As a parent I do like the idea of an initial filter – backed up by my own parental responsibility of course – but as a web developer it’s worrying. TalkTalk’s forums are full of people reporting incorrectly blocked websites to them, many of them were reported months ago and the sites are still blocked. If you own a website, you may be making a living from it, and it gets blocked by mistake, how do you get it unblocked? How do you know – if different ISPs are using different filters it may only be blocked but some? How long will they take? All of these questions need answering and resolving as part of any governmental bill. It will only take a few of these businesses to sue the government because it’s impacted their business before they regret not doing this.
So, here are my suggestions for considerations that need to be made…
- A clear set of guidelines for what is blocked and what is not – this can be used by the filtering companies and of use to parents. At the same time parents need to be made aware that these filters are not 100% effective.
- An ability to switch on/off separate adult categories, so if I want to be able to access online bingo sites I can, whilst still blocking pornography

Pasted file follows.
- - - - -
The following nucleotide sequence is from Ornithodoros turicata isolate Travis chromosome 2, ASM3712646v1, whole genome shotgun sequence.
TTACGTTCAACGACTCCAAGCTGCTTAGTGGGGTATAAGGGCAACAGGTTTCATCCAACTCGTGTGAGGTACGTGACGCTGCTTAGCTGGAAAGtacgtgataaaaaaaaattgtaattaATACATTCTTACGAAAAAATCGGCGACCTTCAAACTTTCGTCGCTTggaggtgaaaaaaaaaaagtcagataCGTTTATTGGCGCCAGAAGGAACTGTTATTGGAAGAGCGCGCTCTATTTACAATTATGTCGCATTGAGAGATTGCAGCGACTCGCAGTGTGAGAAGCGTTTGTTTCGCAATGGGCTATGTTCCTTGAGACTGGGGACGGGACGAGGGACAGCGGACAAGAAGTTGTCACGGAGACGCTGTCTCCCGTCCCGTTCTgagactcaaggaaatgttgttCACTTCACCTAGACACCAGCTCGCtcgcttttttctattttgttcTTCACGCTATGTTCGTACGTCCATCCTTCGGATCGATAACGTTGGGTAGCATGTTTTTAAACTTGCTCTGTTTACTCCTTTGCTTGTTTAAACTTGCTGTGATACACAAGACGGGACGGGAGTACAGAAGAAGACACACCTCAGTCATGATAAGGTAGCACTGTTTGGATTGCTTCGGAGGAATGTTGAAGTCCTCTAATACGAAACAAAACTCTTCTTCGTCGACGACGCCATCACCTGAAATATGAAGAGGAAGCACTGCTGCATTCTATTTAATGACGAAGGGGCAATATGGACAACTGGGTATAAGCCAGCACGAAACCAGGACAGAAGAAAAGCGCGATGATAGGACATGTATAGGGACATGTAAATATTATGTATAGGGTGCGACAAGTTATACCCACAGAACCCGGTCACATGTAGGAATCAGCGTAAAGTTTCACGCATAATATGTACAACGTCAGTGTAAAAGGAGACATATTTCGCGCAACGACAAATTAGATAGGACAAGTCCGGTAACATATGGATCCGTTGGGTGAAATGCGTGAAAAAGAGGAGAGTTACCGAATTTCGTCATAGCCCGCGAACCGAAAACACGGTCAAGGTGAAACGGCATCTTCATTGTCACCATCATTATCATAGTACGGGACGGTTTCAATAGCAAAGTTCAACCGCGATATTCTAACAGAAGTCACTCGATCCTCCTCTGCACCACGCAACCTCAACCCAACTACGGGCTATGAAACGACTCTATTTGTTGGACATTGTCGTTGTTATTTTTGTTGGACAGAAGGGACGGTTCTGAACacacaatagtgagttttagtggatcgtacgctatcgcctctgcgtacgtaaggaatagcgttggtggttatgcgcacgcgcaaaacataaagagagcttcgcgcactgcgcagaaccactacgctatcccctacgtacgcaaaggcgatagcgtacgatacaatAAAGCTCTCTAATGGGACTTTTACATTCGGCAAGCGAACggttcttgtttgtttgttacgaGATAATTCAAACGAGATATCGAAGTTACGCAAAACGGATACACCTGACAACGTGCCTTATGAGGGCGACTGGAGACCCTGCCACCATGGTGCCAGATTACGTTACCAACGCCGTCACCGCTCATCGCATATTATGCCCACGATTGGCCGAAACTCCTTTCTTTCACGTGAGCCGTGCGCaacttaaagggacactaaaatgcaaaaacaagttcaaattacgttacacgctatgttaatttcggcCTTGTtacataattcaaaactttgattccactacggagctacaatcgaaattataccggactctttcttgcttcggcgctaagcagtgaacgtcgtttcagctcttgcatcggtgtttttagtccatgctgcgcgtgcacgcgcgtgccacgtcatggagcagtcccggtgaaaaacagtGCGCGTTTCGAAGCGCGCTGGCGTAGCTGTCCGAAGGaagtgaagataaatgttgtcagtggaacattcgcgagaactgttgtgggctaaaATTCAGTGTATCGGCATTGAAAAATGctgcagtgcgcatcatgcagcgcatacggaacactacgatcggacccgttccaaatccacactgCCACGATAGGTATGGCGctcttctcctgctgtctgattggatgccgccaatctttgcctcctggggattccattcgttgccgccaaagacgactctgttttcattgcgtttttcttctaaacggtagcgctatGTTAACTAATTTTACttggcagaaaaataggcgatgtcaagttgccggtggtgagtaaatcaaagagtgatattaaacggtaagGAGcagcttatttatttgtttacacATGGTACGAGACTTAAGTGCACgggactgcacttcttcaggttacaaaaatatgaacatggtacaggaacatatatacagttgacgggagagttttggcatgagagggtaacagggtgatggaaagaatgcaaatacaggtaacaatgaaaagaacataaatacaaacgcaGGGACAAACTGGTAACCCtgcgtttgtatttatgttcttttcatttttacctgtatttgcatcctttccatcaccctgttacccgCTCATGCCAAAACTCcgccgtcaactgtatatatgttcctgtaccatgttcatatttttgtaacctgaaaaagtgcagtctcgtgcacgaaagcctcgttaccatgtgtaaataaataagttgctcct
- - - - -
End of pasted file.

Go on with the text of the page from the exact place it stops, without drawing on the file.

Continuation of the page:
- Parental guidance on how to continue to monitor children’s internet usage and use of software filters if they have to opt-out of certain aspects of the network filter (say, as before, you want to access your favourite bingo site you opt out out for gambling sites. How do you then ensure that your children don’t access these sites?)
- Provide a way for people to check if a website is blocked across all ISPs. With no consistent approach to filtering there should be, say, a site that you can go to and enter a website address – it will then tell you if any of the ISPs are blocking it. This would be particularly of use to website owners who may not be aware, for instance, that one ISP is blocking them. People should also be able to set up alerts to be sent to them if this changes.
- A single, quick way for people to report websites that are/aren’t blocked. This should be a single contact point which, when action is taken, will cause all ISPs filter’s to update.
There, Ms Perry – I hope that you see this as somebody genuinely trying to work together to sort this out. I’ll look forward to your response and agreement that all of the above will be included in any such bill.
- and for those who don’t know what this means, it means that content is filtered by your ISP before it reaches you [↩]